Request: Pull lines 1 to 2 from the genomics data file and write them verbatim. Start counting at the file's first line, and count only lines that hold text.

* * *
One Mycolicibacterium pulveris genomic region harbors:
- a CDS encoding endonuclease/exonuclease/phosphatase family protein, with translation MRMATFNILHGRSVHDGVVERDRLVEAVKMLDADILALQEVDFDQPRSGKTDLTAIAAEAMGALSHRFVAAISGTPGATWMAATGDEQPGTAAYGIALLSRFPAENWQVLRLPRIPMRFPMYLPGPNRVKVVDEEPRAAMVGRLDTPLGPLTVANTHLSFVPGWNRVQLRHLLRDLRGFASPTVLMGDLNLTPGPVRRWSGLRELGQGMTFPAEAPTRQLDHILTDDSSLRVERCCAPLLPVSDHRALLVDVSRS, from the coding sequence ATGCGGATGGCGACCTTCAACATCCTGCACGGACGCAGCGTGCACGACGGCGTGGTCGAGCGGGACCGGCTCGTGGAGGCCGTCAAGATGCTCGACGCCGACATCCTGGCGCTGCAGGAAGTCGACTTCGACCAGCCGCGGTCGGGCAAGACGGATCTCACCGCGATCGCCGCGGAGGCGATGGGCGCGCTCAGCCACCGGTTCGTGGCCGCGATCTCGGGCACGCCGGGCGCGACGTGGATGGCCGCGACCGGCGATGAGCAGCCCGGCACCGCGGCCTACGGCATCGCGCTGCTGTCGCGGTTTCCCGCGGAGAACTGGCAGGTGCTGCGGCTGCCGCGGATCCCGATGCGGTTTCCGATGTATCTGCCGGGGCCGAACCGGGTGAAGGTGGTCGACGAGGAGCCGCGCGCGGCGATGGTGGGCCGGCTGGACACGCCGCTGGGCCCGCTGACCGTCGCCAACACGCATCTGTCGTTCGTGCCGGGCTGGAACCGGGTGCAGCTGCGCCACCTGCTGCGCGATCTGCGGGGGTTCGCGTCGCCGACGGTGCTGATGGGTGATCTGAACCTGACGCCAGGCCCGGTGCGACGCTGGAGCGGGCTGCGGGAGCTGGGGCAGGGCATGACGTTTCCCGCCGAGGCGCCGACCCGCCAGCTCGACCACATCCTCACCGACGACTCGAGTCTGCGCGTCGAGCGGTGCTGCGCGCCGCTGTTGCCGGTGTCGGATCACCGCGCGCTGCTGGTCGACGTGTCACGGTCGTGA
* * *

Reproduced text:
One Mycolicibacterium pulveris genomic region harbors:
- a CDS encoding endonuclease/exonuclease/phosphatase family protein, with translation MRMATFNILHGRSVHDGVVERDRLVEAVKMLDADILALQEVDFDQPRSGKTDLTAIAAEAMGALSHRFVAAISGTPGATWMAATGDEQPGTAAYGIALLSRFPAENWQVLRLPRIPMRFPMYLPGPNRVKVVDEEPRAAMVGRLDTPLGPLTVANTHLSFVPGWNRVQLRHLLRDLRGFASPTVLMGDLNLTPGPVRRWSGLRELGQGMTFPAEAPTRQLDHILTDDSSLRVERCCAPLLPVSDHRALLVDVSRS, from the coding sequence ATGCGGATGGCGACCTTCAACATCCTGCACGGACGCAGCGTGCACGACGGCGTGGTCGAGCGGGACCGGCTCGTGGAGGCCGTCAAGATGCTCGACGCCGACATCCTGGCGCTGCAGGAAGTCGACTTCGACCAGCCGCGGTCGGGCAAGACGGATCTCACCGCGATCGCCGCGGAGGCGATGGGCGCGCTCAGCCACCGGTTCGTGGCCGCGATCTCGGGCACGCCGGGCGCGACGTGGATGGCCGCGACCGGCGATGAGCAGCCCGGCACCGCGGCCTACGGCATCGCGCTGCTGTCGCGGTTTCCCGCGGAGAACTGGCAGGTGCTGCGGCTGCCGCGGATCCCGATGCGGTTTCCGATGTATCTGCCGGGGCCGAACCGGGTGAAGGTGGTCGACGAGGAGCCGCGCGCGGCGATGGTGGGCCGGCTGGACACGCCGCTGGGCCCGCTGACCGTCGCCAACACGCATCTGTCGTTCGTGCCGGGCTGGAACCGGGTGCAGCTGCGCCACCTGCTGCGCGATCTGCGGGGGTTCGCGTCGCCGACGGTGCTGATGGGTGATCTGAACCTGACGCCAGGCCCGGTGCGACGCTGGAGCGGGCTGCGGGAGCTGGGGCAGGGCATGACGTTTCCCGCCGAGGCGCCGACCCGCCAGCTCGACCACATCCTCACCGACGACTCGAGTCTGCGCGTCGAGCGGTGCTGCGCGCCGCTGTTGCCGGTGTCGGATCACCGCGCGCTGCTGGTCGACGTGTCACGGTCGTGA